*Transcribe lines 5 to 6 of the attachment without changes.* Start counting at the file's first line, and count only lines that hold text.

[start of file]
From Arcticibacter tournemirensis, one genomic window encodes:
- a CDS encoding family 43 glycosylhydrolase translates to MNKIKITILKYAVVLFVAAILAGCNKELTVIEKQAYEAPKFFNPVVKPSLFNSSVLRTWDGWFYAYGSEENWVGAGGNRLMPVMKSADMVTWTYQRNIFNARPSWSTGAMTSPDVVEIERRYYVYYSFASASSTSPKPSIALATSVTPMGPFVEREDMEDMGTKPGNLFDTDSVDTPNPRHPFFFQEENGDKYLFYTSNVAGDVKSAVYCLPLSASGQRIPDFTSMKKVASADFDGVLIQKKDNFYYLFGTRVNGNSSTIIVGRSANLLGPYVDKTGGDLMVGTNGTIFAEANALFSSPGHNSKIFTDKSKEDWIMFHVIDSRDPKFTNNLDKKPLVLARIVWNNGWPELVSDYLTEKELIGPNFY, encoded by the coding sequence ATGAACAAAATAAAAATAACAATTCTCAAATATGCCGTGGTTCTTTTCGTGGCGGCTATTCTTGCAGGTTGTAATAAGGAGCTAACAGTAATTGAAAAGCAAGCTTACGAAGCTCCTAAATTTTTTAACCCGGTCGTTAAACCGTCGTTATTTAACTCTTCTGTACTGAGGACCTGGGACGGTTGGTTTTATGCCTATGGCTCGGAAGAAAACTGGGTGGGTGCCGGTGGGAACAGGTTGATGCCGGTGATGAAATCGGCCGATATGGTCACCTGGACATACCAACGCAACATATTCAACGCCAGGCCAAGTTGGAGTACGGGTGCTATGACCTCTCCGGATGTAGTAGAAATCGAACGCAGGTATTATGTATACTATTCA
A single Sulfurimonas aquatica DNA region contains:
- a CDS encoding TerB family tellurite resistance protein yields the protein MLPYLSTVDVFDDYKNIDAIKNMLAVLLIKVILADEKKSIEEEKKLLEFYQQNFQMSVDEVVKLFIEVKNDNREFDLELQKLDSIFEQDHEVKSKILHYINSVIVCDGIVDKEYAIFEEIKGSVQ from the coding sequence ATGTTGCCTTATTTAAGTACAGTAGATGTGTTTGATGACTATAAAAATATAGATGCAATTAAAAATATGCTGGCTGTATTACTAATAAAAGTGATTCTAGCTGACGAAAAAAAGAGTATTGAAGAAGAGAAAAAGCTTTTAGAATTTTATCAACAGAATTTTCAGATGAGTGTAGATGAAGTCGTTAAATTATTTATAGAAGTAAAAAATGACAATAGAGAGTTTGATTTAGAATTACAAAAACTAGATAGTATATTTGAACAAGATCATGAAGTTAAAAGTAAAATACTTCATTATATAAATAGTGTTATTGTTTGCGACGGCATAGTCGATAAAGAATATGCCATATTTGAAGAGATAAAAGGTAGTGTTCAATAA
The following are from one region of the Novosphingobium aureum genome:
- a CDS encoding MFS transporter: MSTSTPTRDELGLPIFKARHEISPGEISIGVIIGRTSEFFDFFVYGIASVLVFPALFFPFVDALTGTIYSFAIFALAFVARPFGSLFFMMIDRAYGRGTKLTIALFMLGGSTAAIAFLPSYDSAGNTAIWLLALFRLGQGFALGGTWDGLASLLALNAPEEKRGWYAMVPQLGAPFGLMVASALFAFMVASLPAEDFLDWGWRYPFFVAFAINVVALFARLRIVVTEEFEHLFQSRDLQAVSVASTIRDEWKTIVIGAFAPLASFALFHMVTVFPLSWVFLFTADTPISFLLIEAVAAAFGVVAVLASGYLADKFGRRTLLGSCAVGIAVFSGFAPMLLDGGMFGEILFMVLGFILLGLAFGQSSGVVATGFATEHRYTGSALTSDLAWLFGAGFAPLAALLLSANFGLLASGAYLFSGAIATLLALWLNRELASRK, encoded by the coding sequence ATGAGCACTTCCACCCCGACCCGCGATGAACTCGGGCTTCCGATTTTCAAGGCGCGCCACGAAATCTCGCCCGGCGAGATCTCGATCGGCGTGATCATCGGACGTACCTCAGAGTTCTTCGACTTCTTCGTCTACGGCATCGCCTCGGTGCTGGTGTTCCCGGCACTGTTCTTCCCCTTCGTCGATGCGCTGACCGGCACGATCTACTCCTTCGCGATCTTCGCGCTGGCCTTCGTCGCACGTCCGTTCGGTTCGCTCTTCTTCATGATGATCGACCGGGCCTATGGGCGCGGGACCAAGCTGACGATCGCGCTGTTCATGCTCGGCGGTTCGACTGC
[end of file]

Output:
The following are from one region of the Novosphingobium aureum genome:
- a CDS encoding MFS transporter: MSTSTPTRDELGLPIFKARHEISPGEISIGVIIGRTSEFFDFFVYGIASVLVFPALFFPFVDALTGTIYSFAIFALAFVARPFGSLFFMMIDRAYGRGTKLTIALFMLGGSTAAIAFLPSYDSAGNTAIWLLALFRLGQGFALGGTWDGLASLLALNAPEEKRGWYAMVPQLGAPFGLMVASALFAFMVASLPAEDFLDWGWRYPFFVAFAINVVALFARLRIVVTEEFEHLFQSRDLQAVSVASTIRDEWKTIVIGAFAPLASFALFHMVTVFPLSWVFLFTADTPISFLLIEAVAAAFGVVAVLASGYLADKFGRRTLLGSCAVGIAVFSGFAPMLLDGGMFGEILFMVLGFILLGLAFGQSSGVVATGFATEHRYTGSALTSDLAWLFGAGFAPLAALLLSANFGLLASGAYLFSGAIATLLALWLNRELASRK, encoded by the coding sequence ATGAGCACTTCCACCCCGACCCGCGATGAACTCGGGCTTCCGATTTTCAAGGCGCGCCACGAAATCTCGCCCGGCGAGATCTCGATCGGCGTGATCATCGGACGTACCTCAGAGTTCTTCGACTTCTTCGTCTACGGCATCGCCTCGGTGCTGGTGTTCCCGGCACTGTTCTTCCCCTTCGTCGATGCGCTGACCGGCACGATCTACTCCTTCGCGATCTTCGCGCTGGCCTTCGTCGCACGTCCGTTCGGTTCGCTCTTCTTCATGATGATCGACCGGGCCTATGGGCGCGGGACCAAGCTGACGATCGCGCTGTTCATGCTCGGCGGTTCGACTGC